2. The authors also point to three specific patters (non-mutually exclusive) they found in the participants’ answers that can have chilling effects on creativity and free speech on YouTube, especially due to a fear of penalty:
a) Policy-based chilling effects: YouTube’s policy around takedowns process, particularly those in which videos are removed automatically via an algorithmic flag, is considered by some participants more favourable for copyright owners. Counter-notice policy is considered “scary”, since most participants are unsure about fair use, and the DMCA demands “good faith belief” from the appellant, besides imputing the risk of penalty for perjury. Even YouTube’s video explaining the counter notification process presents fair use almost as an “impenetrable concept”, emphasizing legal consequences and discouraging e.g. remix.
b) Process-based chilling effects: counter-notice/appealing process is considered confusing, too arduous or pointless, preventing many creators of appealing against a takedown or even refraining from posting e.g., other content on YouTube. Many creators are also unaware that there is the option of appeal to fight a takedown notice. Privacy concerns are one of the reasons why some participants consider the counter-notice process arduous, since the DMCA and even the process of appealing an algorithmic Content ID flag on YouTube require that the appellants disclosure their real names.
c) Fatalistic chilling effects: even those creators who understand the process and are willing to engage with it refrain from fighting against a takedown because they consider it helpless, whether because of the resources required or the power imbalance. For example, according to the authors, many creators consider pointless to fight against an automated decision, especially if you need to hire a lawyer for that. Their findings also suggest that this attitude can be justified both due to some personal or other creators’ experiences with the process over the years, and an inbuilt distrust of big techs’ intentions (e.g., YouTube) along with the assumption that these platforms will always prioritise copyright owners to the detriment of their users.
3) Finally, the authors indicate a possible misuse of the DMCA. This can be related to the fact that it is easy to file a copyright infringement claim, since it does not require “good faith” from the claimant. Some participants’ answers also point to the use of the DMCA takedown process for the purposes of trolling or harassment by third parties that are not the copyright owner.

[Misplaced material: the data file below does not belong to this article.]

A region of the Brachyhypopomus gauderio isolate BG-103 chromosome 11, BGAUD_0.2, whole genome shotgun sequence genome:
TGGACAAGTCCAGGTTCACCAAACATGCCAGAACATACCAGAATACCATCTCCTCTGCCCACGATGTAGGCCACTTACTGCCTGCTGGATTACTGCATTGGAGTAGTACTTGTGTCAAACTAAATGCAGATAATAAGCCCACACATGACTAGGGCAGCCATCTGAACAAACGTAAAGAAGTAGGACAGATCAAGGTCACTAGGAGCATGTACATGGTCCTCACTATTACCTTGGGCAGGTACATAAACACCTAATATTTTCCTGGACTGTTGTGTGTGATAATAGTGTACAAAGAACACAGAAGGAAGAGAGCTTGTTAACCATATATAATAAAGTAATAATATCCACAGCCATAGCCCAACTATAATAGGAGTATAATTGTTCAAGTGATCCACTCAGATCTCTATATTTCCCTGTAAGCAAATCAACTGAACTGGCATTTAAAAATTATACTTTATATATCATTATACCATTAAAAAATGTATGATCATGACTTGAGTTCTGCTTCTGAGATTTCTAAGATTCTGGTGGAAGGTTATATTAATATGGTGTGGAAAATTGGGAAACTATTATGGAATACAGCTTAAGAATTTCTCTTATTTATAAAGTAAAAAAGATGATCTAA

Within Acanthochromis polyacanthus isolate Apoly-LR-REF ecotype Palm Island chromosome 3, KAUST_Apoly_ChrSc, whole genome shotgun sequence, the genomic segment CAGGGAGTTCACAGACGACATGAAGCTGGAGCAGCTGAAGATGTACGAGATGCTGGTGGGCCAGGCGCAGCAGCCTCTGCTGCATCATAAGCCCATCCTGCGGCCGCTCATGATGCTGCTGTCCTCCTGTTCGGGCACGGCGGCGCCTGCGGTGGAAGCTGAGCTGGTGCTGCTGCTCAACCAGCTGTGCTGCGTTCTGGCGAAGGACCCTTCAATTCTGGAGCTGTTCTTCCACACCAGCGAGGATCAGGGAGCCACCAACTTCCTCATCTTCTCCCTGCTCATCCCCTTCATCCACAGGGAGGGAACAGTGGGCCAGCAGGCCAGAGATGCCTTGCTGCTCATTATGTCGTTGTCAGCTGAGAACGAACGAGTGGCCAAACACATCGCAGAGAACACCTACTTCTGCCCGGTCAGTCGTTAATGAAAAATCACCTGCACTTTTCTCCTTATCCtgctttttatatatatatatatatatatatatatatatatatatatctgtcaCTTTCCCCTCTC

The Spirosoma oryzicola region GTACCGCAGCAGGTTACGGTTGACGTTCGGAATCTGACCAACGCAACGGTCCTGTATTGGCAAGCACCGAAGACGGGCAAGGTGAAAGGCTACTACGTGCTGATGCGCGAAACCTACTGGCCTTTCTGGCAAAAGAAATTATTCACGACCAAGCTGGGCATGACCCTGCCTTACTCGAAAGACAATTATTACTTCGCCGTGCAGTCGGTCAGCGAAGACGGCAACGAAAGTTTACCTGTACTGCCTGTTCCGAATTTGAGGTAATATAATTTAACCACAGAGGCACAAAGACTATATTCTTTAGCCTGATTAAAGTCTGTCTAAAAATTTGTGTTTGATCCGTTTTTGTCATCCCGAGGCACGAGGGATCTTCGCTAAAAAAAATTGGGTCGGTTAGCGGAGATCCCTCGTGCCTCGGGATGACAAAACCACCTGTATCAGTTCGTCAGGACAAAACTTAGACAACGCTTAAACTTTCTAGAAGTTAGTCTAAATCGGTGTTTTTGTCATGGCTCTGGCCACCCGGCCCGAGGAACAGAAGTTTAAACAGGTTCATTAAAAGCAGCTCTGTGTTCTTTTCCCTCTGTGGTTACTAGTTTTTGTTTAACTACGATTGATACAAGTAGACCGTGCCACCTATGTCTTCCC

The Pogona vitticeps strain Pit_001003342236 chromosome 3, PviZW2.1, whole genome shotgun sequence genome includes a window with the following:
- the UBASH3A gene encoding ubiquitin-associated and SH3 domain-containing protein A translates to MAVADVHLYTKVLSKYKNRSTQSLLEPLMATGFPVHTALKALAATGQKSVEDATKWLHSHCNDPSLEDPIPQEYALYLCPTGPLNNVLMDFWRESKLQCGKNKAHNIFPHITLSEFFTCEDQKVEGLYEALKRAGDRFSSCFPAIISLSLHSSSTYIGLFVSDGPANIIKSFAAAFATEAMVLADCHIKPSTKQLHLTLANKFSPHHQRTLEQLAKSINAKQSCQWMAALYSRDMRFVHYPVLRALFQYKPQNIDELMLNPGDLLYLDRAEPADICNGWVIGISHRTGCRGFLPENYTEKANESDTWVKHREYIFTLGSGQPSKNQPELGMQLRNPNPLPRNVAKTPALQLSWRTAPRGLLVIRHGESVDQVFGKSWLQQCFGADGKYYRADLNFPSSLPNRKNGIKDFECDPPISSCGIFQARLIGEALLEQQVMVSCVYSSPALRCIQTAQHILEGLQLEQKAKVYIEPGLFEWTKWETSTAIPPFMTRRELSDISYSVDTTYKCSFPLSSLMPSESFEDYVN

Policy Implications as Stated By Author

In the last part of the study, which is not finished yet, the authors present some initial ideas about strategies to help with the power imbalance between copyright owners and transformative creators, which is considered one of the main causes for the chilling effects on creativity they identified in their research. From a policy perspective, they mention the U.S. Copyright Office report on Section 512 (2020) and highlight the fact that “transformative creators” and other kinds of Internet content consumers’ opinions were ignored in the report. They say that the report underestimates the extent that improper takedown notices impact users, especially non-infringing creators. Therefore, in order to solve part of the lack of balance in the takedown process, they argue that transformative content creators should be a relevant stakeholder in policy discussions along with OSPs and copyright owners, considering that most of them, especially small creators, rely on the reach of the platforms to share their content and they are directly affected by inaccurate takedowns.


Coverage of Study

Coverage of Fundamental Issues
Issue Included within Study
Relationship between protection (subject matter/term/scope) and supply/economic development/growth/welfare
Relationship between creative process and protection - what motivates creators (e.g. attribution; control; remuneration; time allocation)?
Harmony of interest assumption between authors and publishers (creators and producers/investors)
Effects of protection on industry structure (e.g. oligopolies; competition; economics of superstars; business models; technology adoption)
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Understanding consumption/use (e.g. determinants of unlawful behaviour; user-generated content; social media)
Green-tick.png
Coverage of Evidence Based Policies
Issue Included within Study
Nature and Scope of exclusive rights (hyperlinking/browsing; reproduction right)
Exceptions (distinguish innovation and public policy purposes; open-ended/closed list; commercial/non-commercial distinction)
Mass digitisation/orphan works (non-use; extended collective licensing)
Licensing and Business models (collecting societies; meta data; exchanges/hubs; windowing; crossborder availability)
Fair remuneration (levies; copyright contracts)
Enforcement (quantifying infringement; criminal sanctions; intermediary liability; graduated response; litigation and court data; commercial/non-commercial distinction; education and awareness)
Green-tick.png

Datasets

Sample size: 2376
Level of aggregation: Individual
Period of material under study: 2017